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Minicamp analysis: Newton has come a long way in last year


The Sports Xchange

CHARLOTTE — On the final day of last year’s offseason workouts, the Carolina Panthers’ coaching staff sprung a surprise.

Few on the field knew that quarterback Cam Newton would participate in 7-on-7 drills for the first time since his ankle surgery.

The final day of this year’s offseason program was much less dramatic.

Before the Panthers were freed for the next six weeks, Newton let out an excited scream Thursday morning as he sprinted across the blazing hot turf.

Between OTAs and minicamp, there were 13 practices scheduled this month. He was about to begin his 13th.

Afterward, head coach Ron Rivera said the team’s most important player “took some real big steps” this spring. It helped that Newton was on the field instead of in a walking boot.

And while his feet were again an offseason focus, this was different.

It’s not a secret Newton struggled with accuracy and consistency his first four seasons. A 59.5 completion percentage ranks him 23rd during that time. To improve Newton’s mechanics, coaches drew up some new drills.

“He’s got such a strong arm that on some of the throws he doesn’t have to get his feet set,” Rivers said. “He turns and torques.

“That’s one thing that (quarterbacks coach) Kenny (Dorsey) and (offensive coordinator) Mike (Shula) have been working with him on, getting his footwork in the proper position and then getting set and throwing the ball. That’s something they’re going to continue to harp on.”

While his $103.8 million extension makes him one of the league’s highest-paid players at his position, it’s important to note that Newton and the Panthers admit he’s not yet one of the league’s top quarterbacks.

During an interview last week with Charlotte radio station WFNZ, Newton said he hopes to up his completion rate to 65-70 percent this year.

His career average is 59.5 and his career best was 61.7 in 2013. To make that leap, not only does Newton need to be much better, but so does his supporting cast.

It’s not easy for a guy to get his feet set when defensive linemen are in his face shortly after the snap. It’s even tougher if he doesn’t have open receivers.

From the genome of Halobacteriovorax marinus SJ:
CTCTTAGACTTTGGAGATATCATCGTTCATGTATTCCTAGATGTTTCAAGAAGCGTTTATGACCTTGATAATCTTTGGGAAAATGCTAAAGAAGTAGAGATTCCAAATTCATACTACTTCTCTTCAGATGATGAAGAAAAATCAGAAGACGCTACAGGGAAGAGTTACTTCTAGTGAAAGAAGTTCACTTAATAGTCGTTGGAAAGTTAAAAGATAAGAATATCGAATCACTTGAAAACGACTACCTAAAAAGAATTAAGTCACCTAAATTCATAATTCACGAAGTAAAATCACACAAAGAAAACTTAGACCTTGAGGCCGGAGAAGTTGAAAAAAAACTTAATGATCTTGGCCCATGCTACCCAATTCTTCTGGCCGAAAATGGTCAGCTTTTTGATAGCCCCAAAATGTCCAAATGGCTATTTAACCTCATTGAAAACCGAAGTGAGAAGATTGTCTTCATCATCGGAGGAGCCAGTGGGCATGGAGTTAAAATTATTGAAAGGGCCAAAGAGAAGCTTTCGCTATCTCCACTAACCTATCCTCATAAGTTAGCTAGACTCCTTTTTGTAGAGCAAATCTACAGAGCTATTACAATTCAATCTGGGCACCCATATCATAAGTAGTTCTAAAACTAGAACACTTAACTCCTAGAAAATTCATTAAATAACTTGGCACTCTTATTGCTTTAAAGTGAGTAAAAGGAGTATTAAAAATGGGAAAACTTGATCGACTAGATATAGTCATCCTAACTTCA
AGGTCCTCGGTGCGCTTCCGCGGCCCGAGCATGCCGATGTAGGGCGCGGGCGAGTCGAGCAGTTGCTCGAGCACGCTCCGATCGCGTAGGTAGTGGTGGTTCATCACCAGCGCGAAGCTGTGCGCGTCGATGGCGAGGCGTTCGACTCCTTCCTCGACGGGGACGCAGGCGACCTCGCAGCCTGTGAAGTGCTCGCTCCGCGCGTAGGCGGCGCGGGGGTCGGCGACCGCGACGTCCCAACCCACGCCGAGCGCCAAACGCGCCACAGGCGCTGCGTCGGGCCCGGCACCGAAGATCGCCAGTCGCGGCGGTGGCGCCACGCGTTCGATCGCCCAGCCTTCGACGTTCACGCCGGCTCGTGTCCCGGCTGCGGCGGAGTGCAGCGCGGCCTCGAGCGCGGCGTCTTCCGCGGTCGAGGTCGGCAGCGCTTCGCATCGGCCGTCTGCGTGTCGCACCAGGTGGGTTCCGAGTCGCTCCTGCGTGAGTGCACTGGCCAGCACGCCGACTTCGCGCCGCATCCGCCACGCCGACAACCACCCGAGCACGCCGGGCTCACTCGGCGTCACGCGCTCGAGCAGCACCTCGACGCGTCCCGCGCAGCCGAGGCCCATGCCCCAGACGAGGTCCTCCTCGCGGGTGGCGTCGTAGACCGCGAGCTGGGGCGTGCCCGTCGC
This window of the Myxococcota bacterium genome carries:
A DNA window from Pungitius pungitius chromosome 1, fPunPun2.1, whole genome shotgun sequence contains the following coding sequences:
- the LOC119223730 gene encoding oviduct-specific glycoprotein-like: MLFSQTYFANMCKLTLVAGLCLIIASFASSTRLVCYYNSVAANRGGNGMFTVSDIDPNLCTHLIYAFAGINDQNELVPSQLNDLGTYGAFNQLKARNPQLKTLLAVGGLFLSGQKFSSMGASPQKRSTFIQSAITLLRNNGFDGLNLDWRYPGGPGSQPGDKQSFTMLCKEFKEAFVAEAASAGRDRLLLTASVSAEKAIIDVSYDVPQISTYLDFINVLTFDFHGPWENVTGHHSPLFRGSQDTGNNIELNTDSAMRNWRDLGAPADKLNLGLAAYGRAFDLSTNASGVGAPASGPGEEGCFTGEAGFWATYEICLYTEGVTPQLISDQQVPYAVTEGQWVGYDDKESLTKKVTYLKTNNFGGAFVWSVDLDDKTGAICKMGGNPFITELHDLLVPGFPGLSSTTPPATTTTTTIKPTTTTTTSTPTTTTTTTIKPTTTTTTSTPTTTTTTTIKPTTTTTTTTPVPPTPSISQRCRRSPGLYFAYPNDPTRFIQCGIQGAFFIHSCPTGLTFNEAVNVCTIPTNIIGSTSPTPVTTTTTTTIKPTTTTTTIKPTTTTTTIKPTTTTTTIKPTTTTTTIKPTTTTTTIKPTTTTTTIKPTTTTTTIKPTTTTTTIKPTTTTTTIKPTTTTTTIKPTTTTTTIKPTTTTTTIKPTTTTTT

With additions like left tackle Michael Oher and receivers Devin Funchess and Ted Ginn, the Panthers believe they have fixed some problems that surrounded Newton in 2014.

But it’s impossible to know for sure after just a handful of non-padded practices.

“Time will tell,” Newton said when asked if the foundation around him felt more solid. “It’s just all about trust in the offense, not only with my ability, but with the offensive line, the protection, the route running and everything else.

“It’s just all about footwork and trust in the protection.”

Another issue with Newton has been that his heart often overrules his head. The Panthers have for years begged him to “take what the defense gives you,” only to see him misfire downfield time and again.

That he appeared more willing to make shorter and safer passes throughout the last month could be a major sign of growth.

“I think part of it is learning you don’t have to make a big play every time,” Rivera said. “He wants to make the play downfield; he likes the splash play.

“With him, with his ability to stay upright; I think he tends to stick with a guy a little too long. I think he’s learning, ‘If I don’t got it right now, let me just go ahead and just give it to one of our guys, let him catch and run.'”

Dumping off to running backs Jonathan Stewart and Fozzy Whittaker is a better option than chucking a ball to a covered receiver. So is a quick hitter to Corey Brown or Ginn on a crossing route.

If Newton can add patience and better decision-making to his unique skill set, it could make for a deadly combination against defenses.

“He’s a young man,” Rivera said. “He came into this league after playing only one year of major college football so he wasn’t as advanced as your Russell Wilsons or your Andrew Lucks, who played four or five seasons.

“I think his development is really headed in the right direction, and again, the big plus is we had him for all the OTAs and minicamp this year.”

Asked what he planned to do on his summer vacation, Newton answered: “Just work.”

That may mean Under Armour and Oikos appearances, but his schedule will also include a heavy dose of football.

As they did heading into last year’s training camp, Newton and a handful of receivers plan to get together for some pre-Spartanburg workouts.

But unlike last summer, he and his teammates already have a solid foundation for the upcoming season.

“This was one of our better camps,” Newton said. “For me, just to be out there and to get the reps, the things that I wasn’t able to get last year, it just felt great.”

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